Tue Jan 8, 2013, 04:09 AM
Sherman A1 (15,913 posts)
January 8, 1863 Second Battle of Springfield, MO
As the morning of January 8, 1863 dawned, two of the Confederate columns under Marmaduke approached Springfield from the south. Since Porter's and McDonald's columns had yet to arrive, Marmaduke occupied the early morning with foraging and capturing some of the Enrolled Missouri Militia about five miles (8 km) from Springfield. With McDonald finally present by 10:00 a.m., the Confederates dismounted three regiments about three miles (5 km) from Springfield and advanced to feel out the Union lines and develop their strength. After the Confederates had pushed two Union Missouri State Militia Cavalry Regiments two miles (3 km) north, the smoking ruins of burning homes on the outskirts of Springfield came into view. To provide an unobstructed view for his artillery in Fort No. 4 (located on the east side of South Avenue between Elm and Cherry Streets), Brown at the last minute ordered a number of homes burned along South Avenue.
Colonel Joseph Orville Shelby took command of the tactical operations, launching piecemeal assaults upon the Union center and west flank. The Confederates advanced over open ground against Fort Number 4, seeking such shelter as they could get from tree stumps, piles of rock, and the charred remains of the homes burned by the Union forces. Despite repeated efforts, the assault on the fort failed.
Shelby then resolved to take Springfield by an oblique attack from the west. The Confederates were drawn by the cover offered by a ravine that led uphill toward town from what is now the intersection of Grand Avenue and Grant Street. At the head of this draw stood a two-story brick academy surrounded by a stockade. Used by the Federals as a prison, it stood near the northwest corner of what is now the intersection of Campbell Avenue and State Street. The Union forces failed to garrison the college stockade, so the Confederates were able to seize the building easily and use it as their own fortress to return the fire from Fort No. 4. However, heavy fighting soon erupted around the stockade as the Union forces attempted to retake the college and stockade. The Confederates found a local advantage in numbers and pressed their own attack. This phase of the assault saw the most severe casualties, hand-to-hand fighting, and the capture of a cannon by the Confederates. Union troops on the west flank also were pushed back to College Street from their original position along the Old Wire Road and State Street. But Union reinforcements halted the Confederate drive and even pushed back the Confederates to the vicinity of State Street.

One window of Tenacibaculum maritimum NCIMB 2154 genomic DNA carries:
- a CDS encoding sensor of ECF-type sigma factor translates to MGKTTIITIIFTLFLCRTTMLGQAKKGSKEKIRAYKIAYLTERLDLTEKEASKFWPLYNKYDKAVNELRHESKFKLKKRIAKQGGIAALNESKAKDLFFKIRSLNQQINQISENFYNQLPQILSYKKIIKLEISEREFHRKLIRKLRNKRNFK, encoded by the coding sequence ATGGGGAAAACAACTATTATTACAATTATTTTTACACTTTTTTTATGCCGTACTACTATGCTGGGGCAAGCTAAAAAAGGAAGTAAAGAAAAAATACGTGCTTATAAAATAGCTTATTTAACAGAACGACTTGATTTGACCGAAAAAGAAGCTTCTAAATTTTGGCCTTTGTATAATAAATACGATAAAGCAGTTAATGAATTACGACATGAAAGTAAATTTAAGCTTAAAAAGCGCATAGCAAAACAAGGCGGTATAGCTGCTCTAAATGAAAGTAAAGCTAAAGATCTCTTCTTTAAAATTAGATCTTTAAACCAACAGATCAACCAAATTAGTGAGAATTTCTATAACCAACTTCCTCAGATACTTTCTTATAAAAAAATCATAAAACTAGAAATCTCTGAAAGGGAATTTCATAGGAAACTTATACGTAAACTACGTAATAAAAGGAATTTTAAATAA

With the sun sinking, Marmaduke launched a final assault against Fort No. 4. The Union forces again repelled the attack. As night fell, the Confederates withdrew to the Phelps farm (now Phelps Grove Park). The Battle of Springfield had ended, and the Union supply depot was safe.
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